No doubt, samosas are one of the much-enjoyed snacks in Nepal. Samosas with the sweet tangy dip are an all-time favourite of many Nepalis and samosas with aalu matar curry are a go-to tiffin for college and school students and office goers as well.
From roadside vendors to branded sweet shops and restaurants, this savoury goodness is ubiquitous and relished by all. But, where does this deep-fried crispy pastry tightly packed with savoury mashed potato and peas come to Nepal from?
We have some answers here.
The origin of samosas
Well, samosas are quintessentially regarded as an Indian delicacy and are generally believed that samosas came to Nepal via India.
Yet, this well-known Indian food is not actually from India. It originated in Central Asia centuries ago. As mentioned in an article published in the Times of India, samosas originated in the 10th century in the Middle East region.
The samosa was first mentioned in Tarikh-e Beyhaghi, a work of Iranian historian Abolfazl Beyhaqi. It was termed as ‘Sambosa’, which was much smaller in size than today’s samosa.
Samosa is referred to as sanbusak, sanbusag, sanbusaj, samsa as stated in many historical accounts. However, what is common in all these words is that all of them are derived from the Persian word, sanbosag.
Talking about its travel to South Asia, it was introduced during the Delhi Sultanate rule by the Middle Eastern chefs. Some others also believed that it was brought by traders. During that time, samosa was stuffed with meat, and onion, as a famous poet and scholar of that time, Amir Khusro explains.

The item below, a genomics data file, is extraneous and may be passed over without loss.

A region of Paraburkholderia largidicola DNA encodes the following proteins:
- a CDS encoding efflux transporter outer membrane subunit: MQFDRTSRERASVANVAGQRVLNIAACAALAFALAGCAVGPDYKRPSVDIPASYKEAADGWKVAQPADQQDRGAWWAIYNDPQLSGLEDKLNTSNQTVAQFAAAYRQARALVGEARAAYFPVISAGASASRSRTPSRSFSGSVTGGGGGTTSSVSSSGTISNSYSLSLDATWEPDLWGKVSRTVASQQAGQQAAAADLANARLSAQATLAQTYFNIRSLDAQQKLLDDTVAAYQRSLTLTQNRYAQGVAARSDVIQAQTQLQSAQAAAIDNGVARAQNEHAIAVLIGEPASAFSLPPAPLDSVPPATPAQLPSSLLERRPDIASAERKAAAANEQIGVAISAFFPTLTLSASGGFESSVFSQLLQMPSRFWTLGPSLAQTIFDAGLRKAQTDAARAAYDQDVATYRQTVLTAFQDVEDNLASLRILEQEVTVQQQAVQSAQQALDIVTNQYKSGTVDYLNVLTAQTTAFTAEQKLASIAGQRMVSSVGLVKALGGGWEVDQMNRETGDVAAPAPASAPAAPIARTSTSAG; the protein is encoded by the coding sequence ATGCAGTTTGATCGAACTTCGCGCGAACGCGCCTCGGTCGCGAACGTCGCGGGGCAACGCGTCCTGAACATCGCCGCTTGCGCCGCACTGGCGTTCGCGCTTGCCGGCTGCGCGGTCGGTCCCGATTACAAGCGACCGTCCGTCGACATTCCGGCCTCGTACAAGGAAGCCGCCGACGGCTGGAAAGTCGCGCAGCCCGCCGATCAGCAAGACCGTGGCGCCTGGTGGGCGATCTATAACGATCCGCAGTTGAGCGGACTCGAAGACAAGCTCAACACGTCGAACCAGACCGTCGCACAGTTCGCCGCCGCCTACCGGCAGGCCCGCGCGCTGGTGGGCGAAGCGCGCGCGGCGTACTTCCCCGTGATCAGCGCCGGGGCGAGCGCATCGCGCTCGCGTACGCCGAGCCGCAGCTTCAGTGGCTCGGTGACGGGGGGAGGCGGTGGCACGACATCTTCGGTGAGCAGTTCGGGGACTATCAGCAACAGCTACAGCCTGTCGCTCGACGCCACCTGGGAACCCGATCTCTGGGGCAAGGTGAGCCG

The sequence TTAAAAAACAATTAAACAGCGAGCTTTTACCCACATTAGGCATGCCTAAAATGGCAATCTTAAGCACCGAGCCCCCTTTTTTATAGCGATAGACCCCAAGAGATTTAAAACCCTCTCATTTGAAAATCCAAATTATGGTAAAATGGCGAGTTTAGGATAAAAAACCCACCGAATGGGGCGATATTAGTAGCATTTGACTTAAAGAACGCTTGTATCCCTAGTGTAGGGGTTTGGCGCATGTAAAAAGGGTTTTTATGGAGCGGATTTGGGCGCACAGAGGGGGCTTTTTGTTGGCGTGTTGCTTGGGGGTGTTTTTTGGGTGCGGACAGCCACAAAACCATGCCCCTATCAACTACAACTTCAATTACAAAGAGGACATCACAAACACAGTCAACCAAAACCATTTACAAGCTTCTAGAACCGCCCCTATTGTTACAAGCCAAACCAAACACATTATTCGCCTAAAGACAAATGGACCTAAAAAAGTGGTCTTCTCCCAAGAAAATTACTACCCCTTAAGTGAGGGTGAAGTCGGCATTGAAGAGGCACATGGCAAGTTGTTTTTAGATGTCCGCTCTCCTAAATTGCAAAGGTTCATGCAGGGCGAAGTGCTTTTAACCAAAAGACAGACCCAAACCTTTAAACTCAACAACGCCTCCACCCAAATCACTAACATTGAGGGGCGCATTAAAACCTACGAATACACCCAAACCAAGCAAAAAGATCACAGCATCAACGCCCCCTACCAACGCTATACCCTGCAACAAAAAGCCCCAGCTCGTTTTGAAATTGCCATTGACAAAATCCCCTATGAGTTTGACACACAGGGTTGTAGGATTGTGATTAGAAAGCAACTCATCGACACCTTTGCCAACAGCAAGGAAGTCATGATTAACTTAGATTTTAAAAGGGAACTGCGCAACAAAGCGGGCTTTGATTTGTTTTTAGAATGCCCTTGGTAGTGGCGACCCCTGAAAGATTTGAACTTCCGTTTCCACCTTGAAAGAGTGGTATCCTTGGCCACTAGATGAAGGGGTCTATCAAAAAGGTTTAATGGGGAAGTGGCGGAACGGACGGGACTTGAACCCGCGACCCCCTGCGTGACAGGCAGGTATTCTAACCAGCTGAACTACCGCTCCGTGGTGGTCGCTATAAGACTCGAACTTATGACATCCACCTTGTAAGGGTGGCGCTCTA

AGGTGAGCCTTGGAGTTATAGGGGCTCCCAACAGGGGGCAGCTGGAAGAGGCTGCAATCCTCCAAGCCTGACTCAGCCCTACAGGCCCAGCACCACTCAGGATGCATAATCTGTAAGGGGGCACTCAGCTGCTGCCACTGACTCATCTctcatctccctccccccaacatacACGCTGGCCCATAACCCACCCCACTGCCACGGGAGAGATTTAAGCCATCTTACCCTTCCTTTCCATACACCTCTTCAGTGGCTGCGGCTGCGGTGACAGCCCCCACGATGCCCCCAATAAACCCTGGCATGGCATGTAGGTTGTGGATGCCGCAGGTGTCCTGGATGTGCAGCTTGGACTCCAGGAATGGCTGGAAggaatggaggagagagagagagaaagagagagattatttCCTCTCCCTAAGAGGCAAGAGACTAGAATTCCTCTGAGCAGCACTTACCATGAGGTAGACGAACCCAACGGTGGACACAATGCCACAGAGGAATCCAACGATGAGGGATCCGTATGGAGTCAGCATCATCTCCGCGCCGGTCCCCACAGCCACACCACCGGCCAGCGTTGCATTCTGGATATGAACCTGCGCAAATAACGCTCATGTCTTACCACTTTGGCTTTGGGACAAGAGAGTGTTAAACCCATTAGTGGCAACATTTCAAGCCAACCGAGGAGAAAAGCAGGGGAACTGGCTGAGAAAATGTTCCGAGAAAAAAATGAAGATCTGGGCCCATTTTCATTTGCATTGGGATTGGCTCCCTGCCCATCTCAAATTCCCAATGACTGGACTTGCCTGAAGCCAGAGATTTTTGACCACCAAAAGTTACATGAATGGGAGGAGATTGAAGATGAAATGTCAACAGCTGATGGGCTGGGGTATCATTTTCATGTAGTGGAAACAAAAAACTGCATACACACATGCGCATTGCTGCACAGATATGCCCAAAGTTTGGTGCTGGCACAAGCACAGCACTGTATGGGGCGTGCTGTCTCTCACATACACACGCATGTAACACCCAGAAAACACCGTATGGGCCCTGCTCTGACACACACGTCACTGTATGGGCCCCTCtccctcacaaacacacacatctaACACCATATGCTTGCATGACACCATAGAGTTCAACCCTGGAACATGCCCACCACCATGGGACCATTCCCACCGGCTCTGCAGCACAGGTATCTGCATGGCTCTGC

Ibn Battuta, a 14th-century Moroccan traveller, has talked about sambusak being served as a part of the royal meal at the court of erratic Muhammad bin Tughluq. As described by Battuta, sambusaks were filled with minced meat, pistachios, almonds, walnuts and spices and were served before the third course of pulao.
But, how did sambusak become samosa?
Well, the credit goes to the Portuguese who brought a kind of tuber, which they called batata in India. Gradually, potatoes (batata) became the core of most Indian food items. In the process, a meat-filled sambusak got transformed into a mashed potato-filled samosa.
Migration into Nepal
The migration of samosa to Nepal is still unclear. It can be believed that it came to Nepal just as it travelled to other parts of the world and was transformed as per regional flavours suiting their palate.
Supposedly, it was introduced by Indian traders. But, it is not clear who made the first samosas in Nepal.
Marketing in Nepal
But, there is no doubt about who made samosa popular in Nepal. One of the most famous samosa joints, TipTop, is often credited for its whooping popularity of samosas among Nepalis. First started as a small samosa stall in a narrow alley opposite Bishal Bazaar, TipTop, now, has many outlets and has become one of the famous eateries.
It got its name from the TipTop Tailors in the very dark alley and the samosa shop also used to serve samosas to tailors, shopkeepers and the workers in the New Road are in the beginning.
Now, samosa has become a perfect snack for most Nepalis that they enjoy with tea or curry as a breakfast or snack or even day-time tiffin with varieties of sweet, tangy or savoury dips and chutneys. Not only the dips or chutneys, the fillings and the thickness of the pastries also vary from one stall to another and one eatery to another.
Since you have read about samosas today, why don’t you go get one for yourself now?